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I did something I’ve wanted to do for a long time. And I want to share my experience and some pictures (mostly green stuff).

As a farmer’s daughter I have a deep love for growing things, and whenever I visited my dad as a teenager I always enjoyed sharing his pet projects, be it rabbits, pigs, snails or trying to grow an apple tree (that one didn’t quite work out). One of the memories that stand out the most for me was transferring seedlings of palm trees into a mixture of cow dung and soil which I had mixed by hand. No, it wasn’t because of the smell (dry dung doesn’t smell), it was because at that moment I was as close to being a part of creation as I could possibly get. So when I suggested to Chris that we go to Songhai Farm in Enugu and he said yes, I was ecstatic.

I can be clueless sometimes about directions and distances, but coming from Awka, along the Enugu/Onitsha expressway, the farm is on the left side of the road. Here’s the sign. You can’t miss it if you’re looking.

After minutes of driving along an untarred road, we came to a stretch of tarred road and Chris joyfully jumped on it only to get to the end and find out we had passed the turn into the farm.
Isn’t that a pretty stretch? In the middle of nowhere o. Forgive me Enugu people but I kept thinking, ‘this is somebody’s village.’

An old man was very helpful and redirected us.

We got to the gate and had 21 questions with the staff there, maybe they thought we were inspectors (later Chris said, ‘after all the drive wen we don drive them wan send person go back? I for just bring mat siddon for the gate’ lol).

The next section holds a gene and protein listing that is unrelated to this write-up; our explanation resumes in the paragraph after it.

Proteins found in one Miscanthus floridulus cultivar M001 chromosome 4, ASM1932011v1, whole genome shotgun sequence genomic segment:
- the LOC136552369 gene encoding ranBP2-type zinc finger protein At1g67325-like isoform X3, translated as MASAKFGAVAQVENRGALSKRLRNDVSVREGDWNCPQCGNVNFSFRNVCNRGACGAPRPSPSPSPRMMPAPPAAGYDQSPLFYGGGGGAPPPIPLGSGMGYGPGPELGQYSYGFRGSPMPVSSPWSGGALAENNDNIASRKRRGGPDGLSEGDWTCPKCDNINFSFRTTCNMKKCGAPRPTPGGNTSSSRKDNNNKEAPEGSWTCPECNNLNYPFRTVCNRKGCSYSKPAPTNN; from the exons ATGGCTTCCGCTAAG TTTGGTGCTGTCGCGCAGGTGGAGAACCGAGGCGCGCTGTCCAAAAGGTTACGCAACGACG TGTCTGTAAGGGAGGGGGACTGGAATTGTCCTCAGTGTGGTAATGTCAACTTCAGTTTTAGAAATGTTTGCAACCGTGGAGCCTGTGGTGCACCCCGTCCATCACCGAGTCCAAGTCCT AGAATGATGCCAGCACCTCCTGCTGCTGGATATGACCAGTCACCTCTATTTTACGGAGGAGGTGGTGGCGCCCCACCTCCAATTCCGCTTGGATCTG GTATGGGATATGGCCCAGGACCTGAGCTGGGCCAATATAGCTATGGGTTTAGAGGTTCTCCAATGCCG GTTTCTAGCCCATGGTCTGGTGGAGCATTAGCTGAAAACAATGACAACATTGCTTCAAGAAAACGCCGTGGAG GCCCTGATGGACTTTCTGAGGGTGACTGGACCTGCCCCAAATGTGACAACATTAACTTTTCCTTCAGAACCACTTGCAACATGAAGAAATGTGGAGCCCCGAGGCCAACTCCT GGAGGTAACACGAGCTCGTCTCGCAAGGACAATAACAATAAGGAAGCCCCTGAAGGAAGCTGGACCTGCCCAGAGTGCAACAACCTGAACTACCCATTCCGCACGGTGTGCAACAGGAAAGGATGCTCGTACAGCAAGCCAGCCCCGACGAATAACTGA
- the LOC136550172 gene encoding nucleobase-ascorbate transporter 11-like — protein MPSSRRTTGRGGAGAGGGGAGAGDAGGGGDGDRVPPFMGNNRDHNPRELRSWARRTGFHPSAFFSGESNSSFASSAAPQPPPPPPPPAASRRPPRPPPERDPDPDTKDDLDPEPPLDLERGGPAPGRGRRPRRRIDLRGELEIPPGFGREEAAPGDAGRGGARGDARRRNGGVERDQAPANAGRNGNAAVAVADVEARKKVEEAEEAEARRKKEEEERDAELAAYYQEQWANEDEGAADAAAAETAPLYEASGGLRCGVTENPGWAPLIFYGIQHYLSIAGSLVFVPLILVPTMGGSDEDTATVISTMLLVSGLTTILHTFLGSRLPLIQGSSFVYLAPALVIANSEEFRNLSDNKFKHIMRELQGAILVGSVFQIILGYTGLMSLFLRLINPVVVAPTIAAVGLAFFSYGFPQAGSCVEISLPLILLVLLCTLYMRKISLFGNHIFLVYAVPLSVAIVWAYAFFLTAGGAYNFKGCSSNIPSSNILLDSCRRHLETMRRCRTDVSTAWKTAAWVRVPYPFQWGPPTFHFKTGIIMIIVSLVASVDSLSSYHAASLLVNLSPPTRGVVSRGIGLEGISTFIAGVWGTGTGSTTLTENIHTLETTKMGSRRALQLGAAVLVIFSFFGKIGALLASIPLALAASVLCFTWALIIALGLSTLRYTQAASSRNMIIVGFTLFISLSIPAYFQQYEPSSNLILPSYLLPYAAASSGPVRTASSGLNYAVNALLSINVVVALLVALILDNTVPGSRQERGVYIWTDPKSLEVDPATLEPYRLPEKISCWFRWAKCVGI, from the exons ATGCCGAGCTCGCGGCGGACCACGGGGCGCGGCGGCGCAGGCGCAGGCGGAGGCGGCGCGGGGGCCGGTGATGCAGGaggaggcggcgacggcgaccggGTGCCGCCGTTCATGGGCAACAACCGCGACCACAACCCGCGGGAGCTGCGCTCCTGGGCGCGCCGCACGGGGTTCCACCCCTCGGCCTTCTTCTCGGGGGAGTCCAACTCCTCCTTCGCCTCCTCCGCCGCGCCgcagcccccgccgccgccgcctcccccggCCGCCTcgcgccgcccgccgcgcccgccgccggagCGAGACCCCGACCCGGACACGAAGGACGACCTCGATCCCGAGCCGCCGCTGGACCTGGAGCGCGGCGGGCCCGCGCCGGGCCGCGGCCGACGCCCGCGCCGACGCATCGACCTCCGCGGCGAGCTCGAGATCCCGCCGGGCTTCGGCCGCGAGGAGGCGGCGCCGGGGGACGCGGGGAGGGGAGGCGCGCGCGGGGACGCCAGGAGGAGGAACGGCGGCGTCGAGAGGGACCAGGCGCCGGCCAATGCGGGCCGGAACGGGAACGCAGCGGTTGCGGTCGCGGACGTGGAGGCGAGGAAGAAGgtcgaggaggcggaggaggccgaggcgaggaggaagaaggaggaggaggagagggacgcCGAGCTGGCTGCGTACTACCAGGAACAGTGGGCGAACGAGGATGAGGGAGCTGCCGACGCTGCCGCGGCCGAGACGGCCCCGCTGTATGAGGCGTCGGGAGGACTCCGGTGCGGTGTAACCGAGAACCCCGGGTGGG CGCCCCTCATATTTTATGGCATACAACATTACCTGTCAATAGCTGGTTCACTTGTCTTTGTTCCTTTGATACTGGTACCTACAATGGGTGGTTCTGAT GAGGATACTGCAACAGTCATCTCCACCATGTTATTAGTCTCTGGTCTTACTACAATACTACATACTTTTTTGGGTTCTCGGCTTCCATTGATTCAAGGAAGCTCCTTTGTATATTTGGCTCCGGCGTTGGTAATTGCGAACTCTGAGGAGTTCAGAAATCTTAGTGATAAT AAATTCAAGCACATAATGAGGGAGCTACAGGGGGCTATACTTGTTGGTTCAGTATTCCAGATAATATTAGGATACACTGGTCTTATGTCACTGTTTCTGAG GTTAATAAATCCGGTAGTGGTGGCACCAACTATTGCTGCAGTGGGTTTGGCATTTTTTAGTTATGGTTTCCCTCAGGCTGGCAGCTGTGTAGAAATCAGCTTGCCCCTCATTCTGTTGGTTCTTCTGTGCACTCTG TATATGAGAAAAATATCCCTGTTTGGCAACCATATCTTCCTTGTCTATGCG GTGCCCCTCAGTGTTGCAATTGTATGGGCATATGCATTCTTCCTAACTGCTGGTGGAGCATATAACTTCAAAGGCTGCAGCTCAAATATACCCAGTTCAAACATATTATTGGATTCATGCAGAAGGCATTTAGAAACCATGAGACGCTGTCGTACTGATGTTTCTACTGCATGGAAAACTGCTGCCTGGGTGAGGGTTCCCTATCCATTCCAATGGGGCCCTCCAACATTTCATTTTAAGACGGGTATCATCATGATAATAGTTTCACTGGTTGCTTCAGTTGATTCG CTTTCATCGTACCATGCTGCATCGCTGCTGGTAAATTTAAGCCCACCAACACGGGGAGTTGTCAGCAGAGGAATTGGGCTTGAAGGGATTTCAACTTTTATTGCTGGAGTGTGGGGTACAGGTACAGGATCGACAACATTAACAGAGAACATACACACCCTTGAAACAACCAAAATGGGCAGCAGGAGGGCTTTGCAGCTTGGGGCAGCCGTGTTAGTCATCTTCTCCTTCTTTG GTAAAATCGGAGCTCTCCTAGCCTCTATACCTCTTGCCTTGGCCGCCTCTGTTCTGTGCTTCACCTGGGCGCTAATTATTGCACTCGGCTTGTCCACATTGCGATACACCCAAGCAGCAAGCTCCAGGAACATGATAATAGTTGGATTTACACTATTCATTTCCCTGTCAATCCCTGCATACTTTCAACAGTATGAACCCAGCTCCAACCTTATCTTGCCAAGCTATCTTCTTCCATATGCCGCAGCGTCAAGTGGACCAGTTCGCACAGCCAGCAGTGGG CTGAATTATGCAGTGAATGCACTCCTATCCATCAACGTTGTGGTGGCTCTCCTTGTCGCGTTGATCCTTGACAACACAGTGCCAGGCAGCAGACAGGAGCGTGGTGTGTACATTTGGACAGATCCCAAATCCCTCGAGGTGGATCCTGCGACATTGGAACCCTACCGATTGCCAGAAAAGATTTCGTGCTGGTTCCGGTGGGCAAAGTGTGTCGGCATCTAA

Once we were on the farm, all I could say was wow! The biggest farm I’ve been on is the Captain’s and it’s all palm trees. There was everything here, man-sized pigs (I was too scared to go close enough to take picture), dwarf pawpaw trees (pretty harmless and with really sweet fruit from what we were told), cucumbers, beans, rice, fish, geese, guinea fowl, ducks, chickens, quails, pineapples, pepper, corn, pigs (I know I said pigs but they deserve another mention), pears, palm trees, plantains, bananas, etc, etc.
Yes. It's a tree!
Yes. It’s a tree!


The farm manager, Mr. Timothy (Timothée), from Benin Republic who had his training at the Songhai Farm in Porto Novo and also in Israel (remember these guys, they make things grow out of rocks) was kind enough to take us around despite his busy schedule. He told us of plans to expand and include things like snake farming (yep, snake farming), grass-cutters and rabbits. They produce their feed and as much as possible use only natural fertilizers for their crops, compost mainly. I got to see the compost pit where the waste from all the animal pens and cages conglomerate and breed the fattest maggots I’ve ever seen.

Thankfully all we saw of the maggotery was the sign. They breed maggots which are then dried and mixed into the feed of fishes and other animals.
“In farming one plus one does not always equal two. Sometimes it equals minus one. Farming is not easy; it’s not a business of N2000 today and N2300 in two days. In a few years you’ll begin to enjoy the dividends but it is hard work.” Phew!

Training hasn’t commenced yet because they’re yet to build dormitories but it’s a part of their program.
My earnest prayer is that when the farm is handed to whomever would take over from the Songhai staff, the management continues to do as good a job as what is currently been done there. It’s not perfect, but it’s a better sight than images from some government managed farms I’ve seen.

Long live the agro industry!
Long live food production!
Long live akpu and nsala soup which likely started with maggots on a farm somewhere.

I sat down to type immediately I got home so forgive my typos and unsightly grammar. I very likely didn’t cover everything so if you have any questions, please put them in the comments and I’ll do my best to answer. My gratitude goes to Chris for sharing all the “oh boy!” moments with me (Joan, forgive us).